One of the most important rights of the child is the right to be financially provided for by responsible persons. This is an internationally recognized right, whether it is recorded in a legal instrument, such as a Divorce or Maintenance Order, or not. If not recorded in an order, enforcement of this right may be more cumbersome but not impossible.

In South Africa a separated or a divorced parent`s obligation to pay maintenance for a child is usually regulated in terms of a Court Order. This can be a Divorce Order or a Maintenance Court Order. In certain instances, no Maintenance Orders may be in place yet which regulate parents` maintenance obligations for their child or children.

The increased international movement of people in our modern society increases the necessity and the demand for international enforcement of rights and Orders in foreign jurisdictions. This includes family law related Orders and rights, such as the right to maintenance and an Order for payment of maintenance. A careful enquiry must always be undertaken as regards the nature of the particular right and the applicable legal position and legislation, also in the foreign jurisdiction/s where enforcement may be required, to establish the best course of action to gain international enforcement of a particular right or Court Order. 

In some instances, it is known that the terms of an Order, will have to be enforced in a foreign jurisdiction at a later stage, even though it is granted by a South African Court. In such a case parties can for instance include an obligation in the Order to cause Mirror Orders to be obtained in the stipulated foreign jurisdiction. This will then assist them with legal recognition and enforceability of their rights, under the South African Order, in that foreign jurisdiction.

If international enforcement of an Order in future was not contemplated and no mirror order provisions are included in the Order, parties may have to look to other procedures that may be available to assist them if they require international enforcement. There are different options. Parties could for instance apply for a variation of the Order provided that the variation sought is possible, appropriate and lawful in the circumstances. Variation of an Order can be obtained by agreement. If, however, there is no agreement about a variation of an Order the party seeking a variation may apply to the relevant Court with jurisdiction for such a variation.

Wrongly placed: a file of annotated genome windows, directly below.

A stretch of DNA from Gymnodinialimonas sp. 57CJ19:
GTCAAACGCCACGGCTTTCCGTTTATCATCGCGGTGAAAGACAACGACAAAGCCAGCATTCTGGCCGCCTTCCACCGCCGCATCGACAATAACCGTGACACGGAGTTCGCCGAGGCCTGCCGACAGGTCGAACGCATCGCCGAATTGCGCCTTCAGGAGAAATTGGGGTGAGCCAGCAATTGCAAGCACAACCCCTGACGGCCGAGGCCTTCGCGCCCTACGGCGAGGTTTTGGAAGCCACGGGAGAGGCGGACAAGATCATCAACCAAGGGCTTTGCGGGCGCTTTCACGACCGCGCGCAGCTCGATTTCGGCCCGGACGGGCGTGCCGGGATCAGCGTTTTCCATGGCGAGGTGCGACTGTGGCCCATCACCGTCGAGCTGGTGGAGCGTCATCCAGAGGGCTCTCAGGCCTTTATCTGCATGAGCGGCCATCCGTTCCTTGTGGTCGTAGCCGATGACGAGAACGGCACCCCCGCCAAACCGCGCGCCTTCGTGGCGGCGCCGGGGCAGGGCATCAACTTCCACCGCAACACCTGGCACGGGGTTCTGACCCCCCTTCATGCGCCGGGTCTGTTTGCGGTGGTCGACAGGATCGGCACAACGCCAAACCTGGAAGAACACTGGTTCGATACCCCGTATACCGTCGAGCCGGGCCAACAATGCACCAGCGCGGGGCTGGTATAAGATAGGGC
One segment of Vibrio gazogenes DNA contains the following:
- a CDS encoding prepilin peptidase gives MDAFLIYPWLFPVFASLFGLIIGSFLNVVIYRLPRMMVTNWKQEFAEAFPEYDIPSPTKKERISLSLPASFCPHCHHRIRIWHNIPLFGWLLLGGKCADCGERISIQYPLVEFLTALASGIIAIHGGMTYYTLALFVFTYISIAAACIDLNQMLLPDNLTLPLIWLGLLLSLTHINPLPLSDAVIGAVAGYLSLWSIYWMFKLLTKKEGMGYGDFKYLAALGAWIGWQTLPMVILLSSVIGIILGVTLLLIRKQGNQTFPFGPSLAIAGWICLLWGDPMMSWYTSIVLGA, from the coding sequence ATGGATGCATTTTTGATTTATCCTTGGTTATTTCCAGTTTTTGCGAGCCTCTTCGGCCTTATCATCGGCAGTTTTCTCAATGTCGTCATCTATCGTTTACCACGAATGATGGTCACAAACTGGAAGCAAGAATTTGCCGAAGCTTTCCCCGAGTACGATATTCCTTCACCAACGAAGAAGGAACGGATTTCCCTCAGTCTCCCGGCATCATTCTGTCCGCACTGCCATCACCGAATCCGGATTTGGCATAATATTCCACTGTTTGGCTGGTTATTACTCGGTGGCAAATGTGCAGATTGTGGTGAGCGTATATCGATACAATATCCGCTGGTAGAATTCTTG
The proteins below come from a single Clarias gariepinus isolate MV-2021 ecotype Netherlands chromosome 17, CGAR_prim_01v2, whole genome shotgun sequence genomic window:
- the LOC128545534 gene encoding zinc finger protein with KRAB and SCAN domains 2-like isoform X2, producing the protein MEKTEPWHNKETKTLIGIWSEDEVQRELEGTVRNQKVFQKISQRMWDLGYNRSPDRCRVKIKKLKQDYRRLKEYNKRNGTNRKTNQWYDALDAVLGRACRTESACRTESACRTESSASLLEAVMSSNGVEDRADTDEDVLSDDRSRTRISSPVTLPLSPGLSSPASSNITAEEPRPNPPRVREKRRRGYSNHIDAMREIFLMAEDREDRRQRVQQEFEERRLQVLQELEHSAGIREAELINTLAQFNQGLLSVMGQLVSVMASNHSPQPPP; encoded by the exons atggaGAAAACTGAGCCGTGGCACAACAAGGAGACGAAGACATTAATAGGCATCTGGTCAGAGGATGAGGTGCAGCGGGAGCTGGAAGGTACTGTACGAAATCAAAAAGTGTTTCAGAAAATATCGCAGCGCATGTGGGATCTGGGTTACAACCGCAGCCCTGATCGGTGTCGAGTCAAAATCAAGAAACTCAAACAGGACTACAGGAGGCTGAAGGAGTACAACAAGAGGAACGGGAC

There are also certain international instruments, conventions, procedures and/or laws in force which can assist parties with international enforcement of certain rights that may be regulated in terms of a South African Order and also, in some instances, where no Order is in place yet. A child`s right to maintenance is one such an example.

South Africa ratified the United Nations Convention on the Rights of the Child in 1995 (“The Convention”) and is a state party to the Convention. The Convention contains various provisions that are of importance relating to children generally and also in regard to their right to maintenance. 

There are various articles in the Convention which deal with the right of the child to maintenance. In terms of articles 27(3) and 27(4) State parties who have ratified the Convention shall , inter alia,  “take appropriate measures to assist parents and others responsible for the child to implement this right” (to maintenance) and “take all appropriate measures to secure the recovery of maintenance for the child from parents or other persons having a financial responsibility for the child, both within the State parties` jurisdiction and abroad. In particular, where the person having financial responsibility for the child lives in a State different from that of the child, State Parties shall promote the accession to international agreements or the conclusion of such agreements as well as making of other appropriate arrangements”. 

Together with the Maintenance Act (Act 99 of 1998) and the Children’s Act ( Act 38 of 2005) the Reciprocal Enforcement of Maintenance Orders Act, 80 of 1963 (the REMO Act), as amended from time to time, makes provision for the reciprocal enforcement of Maintenance orders in the Republic of South Africa and in certain proclaimed foreign countries. A list of proclaimed countries is published and updated from time to time and must be consulted. The Acts set out the relevant processes and procedures to be undertaken.

There are of course a number of different ways in which the international movement of the child and / or his or her parents/ responsible persons can affect his or her right and entitlement to maintenance and the potential necessity for international enforcement thereof. 

It is interesting to note that in terms of section 8 of the Remo Act the appropriate Court in the Republic can for instance, if there is no maintenance order in existence yet, hold an enquiry for purposes of issuing a provisional maintenance order against a person who resides in a proclaimed country, who may be legally liable to maintain a person residing in the Republic. The Act further makes provision for, inter alia, registration of Maintenance Orders, confirmation of provisional orders, enquiries and transmission of orders to Proclaimed Countries via diplomatic channels

It is in parties` interests to obtain as much information and guidance as possible, in advance, regarding the relevant remedies available to them in terms of the REMO Act and the applicable requirements that are in place to proceed in terms of this Act.